Using a Scale To Measure Seasoning for Smaller Batches


  • Admin

    WaltonsTV: Using a Scale to Measure Seasoning

    Meat Hacks: Using a Scale To Measure Seasoning for Smaller Batches

    Learn how to breakdown a bag a seasoning for smaller batches. Watch the full video below, read the highlights here, and then post your comments or questions below.

    Why Use a Scale to Measure Out Seasonings & Spices

    Using a scale is very important and extremely helpful when measuring out individual seasonings and spices, to be very accurate and precise and consistent in your sausage making.

    How to Use a Scale to Measure Seasoning for Smaller Batches

    Supreme Pizza Bratwurst Seasoning comes in a package that is meant to season 25 lb of meat, but what if you only want to make 5 lb of bratwursts?
    Simply follow a couple simple calculations and use a scale to weigh out exactly how much seasoning to use.
    In our example below, we used the Supreme Pizza Bratwurst Seasoning which contains 1.125 lb of seasoning and is meant to be used with 25 lb of meat, but we’ll divide it out to make only a 5 lb batch of sausage.

    1. Take the weight of the seasoning and divide it by the number of pounds it is meant to season - 1.125 / 25 = 0.045
    2. Take the result from step 1 and multiply it by the number of pounds you want to make - 0.045 x 5 = 0.225
    3. The result from step 2 is your weight of seasoning to use, so simply weigh out 0.225 lb using a scale
    4. Or, convert your weight to ounces by multiplying it by 16 (0.225 x 16 = 3.6 oz) and weigh out 3.6 oz using a scale

    What Kind of Scales are Available?

    There are so many different types of scales available. Check out the entire selection of scales at waltonsinc.com
    Walton’s favorite scale to use in the kitchen for measuring small portions of seasoning and spices is the Compact Digital Kitchen Scale, and it is available for less than $20.

    So if you want to make the most consistent product, always measure out seasonings and spices using a scale. And to measure out seasoning for smaller batches, simply take the weight of the seasoning, divide it by the pounds of meat it is meant for, and multiple it by the number of pounds you want to make!

    Shop waltonsinc.com for Scales

    Shop waltonsinc.com for Seasonings

    Shop waltonsinc.com for Spices



  • @Austin Is there a way to use volume measurements rather than weighing the spices?
    ie. a Tablespoon of cure equals one ounce?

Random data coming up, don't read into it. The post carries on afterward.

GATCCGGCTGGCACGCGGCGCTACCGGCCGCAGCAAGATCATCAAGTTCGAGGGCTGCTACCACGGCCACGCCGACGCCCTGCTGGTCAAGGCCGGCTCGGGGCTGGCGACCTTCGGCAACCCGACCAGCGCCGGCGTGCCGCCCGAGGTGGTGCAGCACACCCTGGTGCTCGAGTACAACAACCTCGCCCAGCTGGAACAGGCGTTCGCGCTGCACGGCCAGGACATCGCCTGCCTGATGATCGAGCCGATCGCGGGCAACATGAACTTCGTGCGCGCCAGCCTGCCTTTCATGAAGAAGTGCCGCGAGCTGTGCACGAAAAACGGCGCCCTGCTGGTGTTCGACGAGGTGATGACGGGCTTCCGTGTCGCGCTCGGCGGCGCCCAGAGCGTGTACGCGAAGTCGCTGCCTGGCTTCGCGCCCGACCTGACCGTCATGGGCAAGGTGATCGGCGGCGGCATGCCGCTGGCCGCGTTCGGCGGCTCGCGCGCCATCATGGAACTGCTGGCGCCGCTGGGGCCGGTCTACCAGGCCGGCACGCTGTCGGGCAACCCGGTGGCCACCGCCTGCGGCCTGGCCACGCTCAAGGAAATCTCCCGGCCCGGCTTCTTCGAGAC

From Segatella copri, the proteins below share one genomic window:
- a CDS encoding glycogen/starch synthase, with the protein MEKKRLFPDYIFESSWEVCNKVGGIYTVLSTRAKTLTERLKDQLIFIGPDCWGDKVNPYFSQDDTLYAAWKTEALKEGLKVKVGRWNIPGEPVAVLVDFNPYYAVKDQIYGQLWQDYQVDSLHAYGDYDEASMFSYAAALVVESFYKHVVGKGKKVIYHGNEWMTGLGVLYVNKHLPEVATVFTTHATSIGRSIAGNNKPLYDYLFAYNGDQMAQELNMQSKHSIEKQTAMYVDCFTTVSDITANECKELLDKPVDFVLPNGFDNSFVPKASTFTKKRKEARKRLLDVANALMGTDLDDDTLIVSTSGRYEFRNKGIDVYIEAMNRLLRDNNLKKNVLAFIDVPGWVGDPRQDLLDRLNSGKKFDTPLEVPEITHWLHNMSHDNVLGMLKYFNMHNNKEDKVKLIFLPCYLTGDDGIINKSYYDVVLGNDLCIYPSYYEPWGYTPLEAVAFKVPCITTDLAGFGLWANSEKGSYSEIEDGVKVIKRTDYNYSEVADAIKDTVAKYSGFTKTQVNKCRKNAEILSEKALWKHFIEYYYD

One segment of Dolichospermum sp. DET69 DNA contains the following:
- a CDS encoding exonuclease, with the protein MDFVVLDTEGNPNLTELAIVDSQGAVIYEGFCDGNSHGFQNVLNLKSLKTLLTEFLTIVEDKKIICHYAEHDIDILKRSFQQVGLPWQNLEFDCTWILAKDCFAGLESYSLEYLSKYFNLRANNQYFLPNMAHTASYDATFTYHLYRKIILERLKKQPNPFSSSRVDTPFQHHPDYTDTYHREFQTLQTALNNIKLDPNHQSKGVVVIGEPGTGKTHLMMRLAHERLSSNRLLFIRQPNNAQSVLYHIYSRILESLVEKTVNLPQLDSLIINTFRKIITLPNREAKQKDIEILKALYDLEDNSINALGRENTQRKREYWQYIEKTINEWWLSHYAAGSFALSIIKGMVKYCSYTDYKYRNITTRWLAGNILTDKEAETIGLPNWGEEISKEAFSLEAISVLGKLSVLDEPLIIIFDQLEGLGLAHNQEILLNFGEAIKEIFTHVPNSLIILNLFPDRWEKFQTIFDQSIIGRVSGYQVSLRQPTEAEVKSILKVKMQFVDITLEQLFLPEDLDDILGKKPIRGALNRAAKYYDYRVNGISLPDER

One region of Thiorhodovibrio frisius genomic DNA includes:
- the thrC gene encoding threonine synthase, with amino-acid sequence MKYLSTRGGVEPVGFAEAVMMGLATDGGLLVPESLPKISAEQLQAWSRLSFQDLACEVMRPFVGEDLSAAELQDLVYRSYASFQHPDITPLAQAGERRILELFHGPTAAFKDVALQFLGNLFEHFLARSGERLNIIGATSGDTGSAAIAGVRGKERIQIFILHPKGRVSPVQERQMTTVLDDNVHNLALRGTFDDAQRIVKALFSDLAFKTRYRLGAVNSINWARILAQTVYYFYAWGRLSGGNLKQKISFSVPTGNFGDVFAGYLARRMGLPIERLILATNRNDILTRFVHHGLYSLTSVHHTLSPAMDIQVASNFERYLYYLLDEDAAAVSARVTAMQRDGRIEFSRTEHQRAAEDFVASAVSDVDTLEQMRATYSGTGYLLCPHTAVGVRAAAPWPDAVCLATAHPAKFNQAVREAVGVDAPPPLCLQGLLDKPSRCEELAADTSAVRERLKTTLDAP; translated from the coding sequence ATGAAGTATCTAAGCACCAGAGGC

Thank you!


  • Admin

    @Jack
    It would have to be manually calculated for every seasoning blend, and it isn’t very feasible for us to keep track and maintain that info on every item. Volumetric just isn’t as accurate as by weight and volume can vary a bit. One could come up with an approximation for many items though. For example, for cure, we say that Sure Cure has 6 teaspoons in 1 ounce.
    If you have a specific request on calculating the amount for a specific seasoning blend, let us know and we’ll see what we can come up with.



  • @Austin Thanks Austin!


  • Power User

    Great info…Thanks


Log in to reply
 


Recent Posts

  • S

    @Jonathon Great video. The information you have out there never stops amazing me. Until this year, my knowledge base was always hog casings for the last 30 years. We still buy a hank and salt them and freeze them to re-use for quite some time. But it is a lot of work. I more recently help make lots of sausage with a friend who still uses the natural casings and they use the tubes which is a huge improvement. However, I am beginning to think the collagen casings are the way to go.

    read more
  • S

    @s-a-m Thanks for that. We actually lined the pans with plastic wrap to allow the loaf to easily come out. I am with you though and have had aluminum do weird things with certain foods before after it sits in it for a while. I think the plastic wrap is a must.

    read more
  • S

    @John-Gehringer said in Meat Mixer:

    @s-a-m Traeger pellets are 100% wood, only food grade soybean oil used process the pellets, not to flavor it, they are made in Oregon. I personally don’t buy their product anymore, because they have gotten way to pricey. I use Bear Mountain made in OR and a new brand Smokehouse that are made in OR as well. Get them at Smart Food Service for 1/3 less than the Traegers.
    Mesquite and hickory are 100% wood just not hickory or mesquite, their either Adler or oak with oils. A simple search shows that and most bags of treager pellets aren’t 100% the specie’s llike apple is like 30-40% apple and the rest is oak or Adler , I stick to lumberjack brand.( it’s a free country people can buy what that want) jm2c

    read more

Recent Topics


Who's Online [Full List]

8 users active right now (0 members and 8 guests).
charlie

Board Statistics

Our members have made a total of 11.7k posts in 1.8k topics.
We currently have 7.7k members registered.
Please welcome our newest member, Gilbert.
The most users online at one time was 5081 on Fri May 03 2019.

Community Statistics

9
Online

7.7k
Users

1.8k
Topics

11.7k
Posts

About Meatgistics

Meatgistics is brought to you by Walton's (waltonsinc.com). Meatgistics is a community site, knowledgebase, forum, blog, learning center, and a sharing site. You can find help and ask questions about anything related to meat processing, smoking and grilling meats, plus a whole lot more. Join Austin & Jon from Walton's and sign up for our Meatgistics community today.